Some of the court’s conservative justices doubted Congress had passed such a significant change to state secrets privilege without doing so explicitly. Roberts observed that although Article 1806 (f) “takes up the whole page”, “there are those few words that you are relying on to displace the privilege of state secrets, for a FISA reading that has d ‘huge consequences for state secrets, for national security. Why, he wondered, “would Congress have put such strong language into this provision?” Isn’t this a roundabout way of having the consequences that you attribute to this language? “

Other judges were concerned about the impact of their ruling on the individual FBI agents the plaintiffs prosecuted. Representing these agents, lawyer Catherine Carroll told judges that it would be unfair to allow plaintiffs’ demands to go forward on the 9th Circuit approach when the government’s assertion of the privilege of secrets of The state would prevent individual defendants from presenting a defense that relies on inside information.

Judge Samuel Alito was sympathetic. He described a scenario in which a judge determines behind closed doors that FBI agents violated plaintiffs’ religious rights as “the Star Chamber.” “How,” he asked Arulanantham, “can this be consistent with due process? “

Arulanantham responded by suggesting that the courts should also consider what he described as the “mirror image” of the scenario Alito described: a situation very similar to that of his clients, in which plaintiffs would see their claims dismissed. without the possibility of a jury. trial or due process.

Alito suggested that the Arulanantham scenario was different. With a question that sparked reflections on last week’s oral arguments in the battle over Texas’ six-week abortion ban and the unusual mechanism the state has adopted to enforce the ban, Alito asked Arulanantham if he believed that “everyone who is wronged and would like to sue has a due process right to bring that lawsuit and recover.” “But more broadly,” Alito continued, “if” this is the result to which “the complainants’ argument leads,” isn’t that a powerful reason for interpreting statutory language differently? “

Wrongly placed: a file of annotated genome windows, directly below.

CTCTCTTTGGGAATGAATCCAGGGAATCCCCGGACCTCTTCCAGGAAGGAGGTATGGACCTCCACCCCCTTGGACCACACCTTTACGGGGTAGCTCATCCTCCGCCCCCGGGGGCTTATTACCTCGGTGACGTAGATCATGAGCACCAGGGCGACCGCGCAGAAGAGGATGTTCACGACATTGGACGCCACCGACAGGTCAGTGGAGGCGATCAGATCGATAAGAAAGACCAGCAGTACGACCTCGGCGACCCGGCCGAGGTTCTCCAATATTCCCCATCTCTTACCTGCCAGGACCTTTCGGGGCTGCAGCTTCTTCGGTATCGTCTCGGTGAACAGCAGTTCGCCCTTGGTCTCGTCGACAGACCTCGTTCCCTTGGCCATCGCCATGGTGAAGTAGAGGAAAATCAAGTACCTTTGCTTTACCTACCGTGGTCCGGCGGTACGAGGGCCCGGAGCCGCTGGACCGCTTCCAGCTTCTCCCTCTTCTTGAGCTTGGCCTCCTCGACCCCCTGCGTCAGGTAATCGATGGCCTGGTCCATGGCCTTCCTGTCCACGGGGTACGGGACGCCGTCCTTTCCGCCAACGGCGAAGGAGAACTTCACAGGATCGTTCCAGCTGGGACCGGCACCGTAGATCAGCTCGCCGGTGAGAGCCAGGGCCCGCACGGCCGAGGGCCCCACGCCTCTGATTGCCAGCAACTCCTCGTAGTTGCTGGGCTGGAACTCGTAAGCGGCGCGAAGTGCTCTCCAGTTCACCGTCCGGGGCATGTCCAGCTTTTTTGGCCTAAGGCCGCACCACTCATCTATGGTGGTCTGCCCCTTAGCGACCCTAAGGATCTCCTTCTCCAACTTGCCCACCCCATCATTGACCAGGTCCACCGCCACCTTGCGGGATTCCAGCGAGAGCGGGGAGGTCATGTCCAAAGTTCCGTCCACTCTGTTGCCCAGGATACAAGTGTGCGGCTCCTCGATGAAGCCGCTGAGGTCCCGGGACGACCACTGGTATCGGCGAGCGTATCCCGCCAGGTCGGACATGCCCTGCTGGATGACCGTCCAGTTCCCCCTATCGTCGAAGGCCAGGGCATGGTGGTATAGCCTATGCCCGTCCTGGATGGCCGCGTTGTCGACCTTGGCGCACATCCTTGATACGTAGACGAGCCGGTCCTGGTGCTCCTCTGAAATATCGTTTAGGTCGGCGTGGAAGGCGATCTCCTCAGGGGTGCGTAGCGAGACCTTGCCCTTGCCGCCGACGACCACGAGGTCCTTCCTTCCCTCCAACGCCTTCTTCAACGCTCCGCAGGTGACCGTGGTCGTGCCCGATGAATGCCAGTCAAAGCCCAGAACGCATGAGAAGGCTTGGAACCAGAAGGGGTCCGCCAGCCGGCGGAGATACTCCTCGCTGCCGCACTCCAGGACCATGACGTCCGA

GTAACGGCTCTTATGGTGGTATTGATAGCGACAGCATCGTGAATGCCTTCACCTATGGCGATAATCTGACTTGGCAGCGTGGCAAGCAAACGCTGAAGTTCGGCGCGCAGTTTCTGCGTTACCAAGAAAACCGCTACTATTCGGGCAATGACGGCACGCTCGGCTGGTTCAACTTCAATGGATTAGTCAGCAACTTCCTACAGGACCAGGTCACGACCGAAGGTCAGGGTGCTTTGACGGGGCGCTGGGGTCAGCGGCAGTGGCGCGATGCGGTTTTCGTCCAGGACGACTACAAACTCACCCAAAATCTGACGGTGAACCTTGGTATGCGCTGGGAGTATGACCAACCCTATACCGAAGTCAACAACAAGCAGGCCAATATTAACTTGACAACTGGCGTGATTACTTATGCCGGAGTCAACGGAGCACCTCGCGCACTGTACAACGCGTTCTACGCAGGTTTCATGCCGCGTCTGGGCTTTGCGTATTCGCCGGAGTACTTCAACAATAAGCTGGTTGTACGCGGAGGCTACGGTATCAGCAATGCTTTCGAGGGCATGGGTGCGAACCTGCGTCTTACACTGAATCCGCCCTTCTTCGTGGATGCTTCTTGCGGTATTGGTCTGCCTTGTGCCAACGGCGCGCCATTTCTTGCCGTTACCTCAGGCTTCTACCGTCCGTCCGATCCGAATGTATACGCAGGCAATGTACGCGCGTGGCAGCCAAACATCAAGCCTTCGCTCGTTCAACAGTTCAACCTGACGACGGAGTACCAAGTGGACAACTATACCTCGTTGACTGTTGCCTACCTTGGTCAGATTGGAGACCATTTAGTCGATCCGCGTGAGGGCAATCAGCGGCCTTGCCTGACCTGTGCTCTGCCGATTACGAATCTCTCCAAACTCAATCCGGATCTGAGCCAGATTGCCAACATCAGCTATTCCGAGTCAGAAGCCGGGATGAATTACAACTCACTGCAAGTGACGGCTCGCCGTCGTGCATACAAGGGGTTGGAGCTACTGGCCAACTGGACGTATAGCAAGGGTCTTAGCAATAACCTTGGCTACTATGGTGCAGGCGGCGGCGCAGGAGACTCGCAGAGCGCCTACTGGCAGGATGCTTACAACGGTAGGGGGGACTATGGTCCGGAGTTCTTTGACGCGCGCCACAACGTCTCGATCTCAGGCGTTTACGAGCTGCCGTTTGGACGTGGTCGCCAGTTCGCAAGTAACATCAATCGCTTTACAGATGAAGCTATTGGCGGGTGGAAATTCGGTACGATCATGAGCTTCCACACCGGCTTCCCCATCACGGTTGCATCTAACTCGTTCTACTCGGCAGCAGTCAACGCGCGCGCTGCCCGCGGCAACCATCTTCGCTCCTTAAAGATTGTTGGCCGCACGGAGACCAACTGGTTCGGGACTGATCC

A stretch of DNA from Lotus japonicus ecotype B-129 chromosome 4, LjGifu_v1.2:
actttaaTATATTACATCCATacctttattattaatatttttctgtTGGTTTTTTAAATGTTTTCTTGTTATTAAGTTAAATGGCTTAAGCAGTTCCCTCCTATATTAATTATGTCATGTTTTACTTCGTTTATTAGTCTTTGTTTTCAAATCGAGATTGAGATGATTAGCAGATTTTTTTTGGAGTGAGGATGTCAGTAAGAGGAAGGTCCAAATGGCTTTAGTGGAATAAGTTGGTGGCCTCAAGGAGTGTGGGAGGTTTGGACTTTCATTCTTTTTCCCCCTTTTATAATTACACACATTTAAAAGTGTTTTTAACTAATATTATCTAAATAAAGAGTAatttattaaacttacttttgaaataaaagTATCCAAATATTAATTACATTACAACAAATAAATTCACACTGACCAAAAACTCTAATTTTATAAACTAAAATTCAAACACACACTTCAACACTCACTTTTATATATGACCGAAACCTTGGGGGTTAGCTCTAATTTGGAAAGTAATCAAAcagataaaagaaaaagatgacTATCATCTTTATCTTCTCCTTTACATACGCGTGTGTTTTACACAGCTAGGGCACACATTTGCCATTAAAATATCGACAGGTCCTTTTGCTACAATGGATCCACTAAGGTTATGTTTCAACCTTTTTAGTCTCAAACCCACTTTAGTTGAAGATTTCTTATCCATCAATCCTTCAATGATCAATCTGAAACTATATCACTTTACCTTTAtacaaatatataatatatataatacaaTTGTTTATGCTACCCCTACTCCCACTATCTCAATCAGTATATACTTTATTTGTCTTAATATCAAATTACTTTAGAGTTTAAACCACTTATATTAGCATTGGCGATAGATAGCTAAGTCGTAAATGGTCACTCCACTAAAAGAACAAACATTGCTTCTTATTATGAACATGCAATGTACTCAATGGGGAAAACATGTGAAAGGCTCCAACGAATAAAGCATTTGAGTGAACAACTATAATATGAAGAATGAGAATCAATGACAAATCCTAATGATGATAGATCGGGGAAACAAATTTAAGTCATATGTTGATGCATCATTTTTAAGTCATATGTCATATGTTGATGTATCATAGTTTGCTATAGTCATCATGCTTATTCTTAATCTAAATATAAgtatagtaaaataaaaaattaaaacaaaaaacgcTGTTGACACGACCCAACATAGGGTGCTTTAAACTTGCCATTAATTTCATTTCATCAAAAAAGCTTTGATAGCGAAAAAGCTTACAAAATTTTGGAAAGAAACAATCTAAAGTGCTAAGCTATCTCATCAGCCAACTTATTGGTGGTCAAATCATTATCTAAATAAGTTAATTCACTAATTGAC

Justice Amy Coney Barrett was also receptive to this argument. She asked Arulanantham if, if the state secrecy dismissal isn’t a cure, individual FBI agents “stick their hands behind their backs and they’re just ducks sitting down?”

Alito and judge Brett Kavanaugh found another fault in the decision of the 9th Circuit. Alito suggested that in some cases involving state secret privilege, some evidence would be “too sensitive” even for a federal judge to consider. This would create an “incredible security problem,” he said, in district courts across the country.

Kavanaugh echoed the idea, telling Arulanantham that some information covered by state secrets privilege “isn’t the kind of information you want to circulate” – even, the former House official said. Blanche, “at the White House”.

By the time the argument ended, the most likely scenario seemed to be that the case would return to the lower courts for further proceedings, with some justices suggesting a path that would allow the Supreme Court to avoid deciding whether the Article 1806 (f) moved FISA. Complainants’ claims could still go ahead for now, even if the 9th Circuit decision does not.

A decision is expected by the summer.

This article originally appeared on Howe on the Court.